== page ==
I recently attended the Great Books Consortium, in which Pete & Pickles by Berkeley Breathed (creator of the comic strip Opus) was chosen by a committee of children’s librarians from across the state of Maryland, as the best picture book of the past year. It’s certainly an interesting story, about a pig named Pete, who lives a quiet and simple existence, until he runs into Pickles, a runaway circus elephant. At first Pete is alarmed by the changes Pickles brings to his life, but soon finds himself unable to live without the unpredictable pacidurm. The book deals indirectly with the loss of a loved one, so it may not be suited to especially sensitive children.
I love Baseball Hour by Carol Nevius with illustrations by Bill Thomson. In it we are privy to an hour of practice for a little league baseball team. Every type of child is represented–all races, boys and girls, tall and short, lean and portly–working as a team, having fun, and competing. Watch them jog, stretch, toss and catch balls, swing bats, and win! Talk to your child about the importance of exercise and teamwork with this action packed story filled with realistically detailed sepia-toned illustrations. This book truly scores a homerun!
For a child, being served a dinner of your least favorite foods can be a devastating event. So begins Last Night by Korean artist Hyewon Yum. A little girl, dejected by an unsavory meal, goes to bed, finding consolation in the form of her stuffed bear. In her dream world, the bear comes alive (growing to the size of a real bear), and takes her on an adventure. She and Bear travel to the forest, to meet some woodland friends. They dance, play hide and seek, go fishing, have a bonfire, then fall asleep in a clearing. When the little girl wakes, her disastrous supper is forgotten and so starts a new day.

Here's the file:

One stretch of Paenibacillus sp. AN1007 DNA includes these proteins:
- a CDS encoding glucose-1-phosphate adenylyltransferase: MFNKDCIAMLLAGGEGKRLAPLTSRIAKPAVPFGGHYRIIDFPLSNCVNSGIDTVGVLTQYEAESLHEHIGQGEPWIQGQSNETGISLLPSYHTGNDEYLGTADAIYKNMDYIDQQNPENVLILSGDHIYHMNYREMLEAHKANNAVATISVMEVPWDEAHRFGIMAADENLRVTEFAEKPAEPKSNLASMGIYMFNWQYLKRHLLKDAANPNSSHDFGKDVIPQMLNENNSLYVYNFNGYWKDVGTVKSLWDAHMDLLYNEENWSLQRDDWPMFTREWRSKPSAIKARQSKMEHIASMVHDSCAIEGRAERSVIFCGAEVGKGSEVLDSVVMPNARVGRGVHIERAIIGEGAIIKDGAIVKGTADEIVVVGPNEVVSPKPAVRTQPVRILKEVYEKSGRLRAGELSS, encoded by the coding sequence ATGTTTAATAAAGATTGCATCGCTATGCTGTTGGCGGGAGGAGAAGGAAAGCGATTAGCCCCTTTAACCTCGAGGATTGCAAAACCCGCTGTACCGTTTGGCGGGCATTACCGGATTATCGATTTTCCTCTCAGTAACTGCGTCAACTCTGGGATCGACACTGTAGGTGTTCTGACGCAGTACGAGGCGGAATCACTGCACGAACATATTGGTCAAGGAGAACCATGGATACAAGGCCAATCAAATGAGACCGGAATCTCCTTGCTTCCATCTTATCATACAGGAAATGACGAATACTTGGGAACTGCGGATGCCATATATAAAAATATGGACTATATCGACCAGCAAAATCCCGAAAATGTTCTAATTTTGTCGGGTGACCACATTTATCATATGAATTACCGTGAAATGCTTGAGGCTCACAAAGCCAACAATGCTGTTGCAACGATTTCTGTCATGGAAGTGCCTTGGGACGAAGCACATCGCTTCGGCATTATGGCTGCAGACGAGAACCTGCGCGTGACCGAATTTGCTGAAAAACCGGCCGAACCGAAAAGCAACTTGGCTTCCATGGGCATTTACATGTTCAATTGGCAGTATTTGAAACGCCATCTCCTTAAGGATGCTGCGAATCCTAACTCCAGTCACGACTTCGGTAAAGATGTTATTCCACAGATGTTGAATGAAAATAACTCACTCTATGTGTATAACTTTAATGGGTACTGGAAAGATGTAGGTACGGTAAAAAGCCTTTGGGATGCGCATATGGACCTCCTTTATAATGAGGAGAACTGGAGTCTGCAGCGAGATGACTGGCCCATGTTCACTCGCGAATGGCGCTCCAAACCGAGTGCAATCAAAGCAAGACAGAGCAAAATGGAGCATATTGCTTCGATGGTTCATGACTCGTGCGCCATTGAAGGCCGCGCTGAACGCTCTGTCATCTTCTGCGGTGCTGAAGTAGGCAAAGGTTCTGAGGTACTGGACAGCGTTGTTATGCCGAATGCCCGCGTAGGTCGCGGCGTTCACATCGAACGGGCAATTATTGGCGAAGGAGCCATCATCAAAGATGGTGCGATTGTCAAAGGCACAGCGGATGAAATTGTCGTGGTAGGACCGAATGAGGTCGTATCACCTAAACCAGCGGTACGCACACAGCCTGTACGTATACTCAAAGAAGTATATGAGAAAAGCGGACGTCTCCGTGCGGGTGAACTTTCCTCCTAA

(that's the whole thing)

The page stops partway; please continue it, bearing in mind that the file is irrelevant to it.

Who is Melvin Bubble by Nick Bruel is a very clever book that might help introduce your child to the concepts of identity and perspective. Melvin Bubble appears to be a regular kid. But who is he really? If you ask his dad, he’ll say he’s a chip off the old block! If you ask his mom, she’ll ramble on about his messy room. If you ask his friend Jimmy, he’ll say Melvin is the coolest ever because he can whistle through his nose! But don’t stop there–ask his dog: “Woof Woof Arf Woof,” ask his teddy bear: “He really likes hugs!” Ask a talking zebra, or a magic rock, or even Melvin himself. They’ll all have something different to say. Because a person can be significant for multiple reasons, and everyone has a unique opinion.
Cat & Mouse by Ian Schoenherr was one of my favorite books last year, but it kicked up a bit of controversy among my colleagues in the children’s librarian community (and what a community it is! I’m so proud to be a member). Schoenherr adapts a few well-known nursery rhymes, “I Love My Little Kitty,” “Hickory Dickory Dock,” and “Eeny Meeny Miney Mo,” into a Tom-and-Jerry-esque romp between a saucer-eyed cat and an acrobatic mouse, natural enemies who turn out to be best friends in the end. The illustrations are strikingly detailed. I think they’re just gorgeous! But you may want to have a discussion with your child about the proper way to treat animals, before and after you read it (some might say the mouse is a little malicious).
To celebrate the birthday of Dr. Seuss, who was born 105 years ago this month, we held a large celebration at our library centered around his masterpiece Horton Hears a Who, the story of a kind-hearted elephant who discovers an entire city of tiny people living on a dust speck and vows to protect them because, after all, “a person’s a person no matter how small.” It was a pleasure to share my love for Horton with the children who attended our party. Like many of Seuss’s works, Horton Hears a Who teaches us valuable lessons, in this case about tolerance for others’ cultures and beliefs. If everyone was as caring and open-minded as Horton, I believe the world would be a better place. So please read this book to your child! A young person can’t have much of a better role model than Horton the elephant.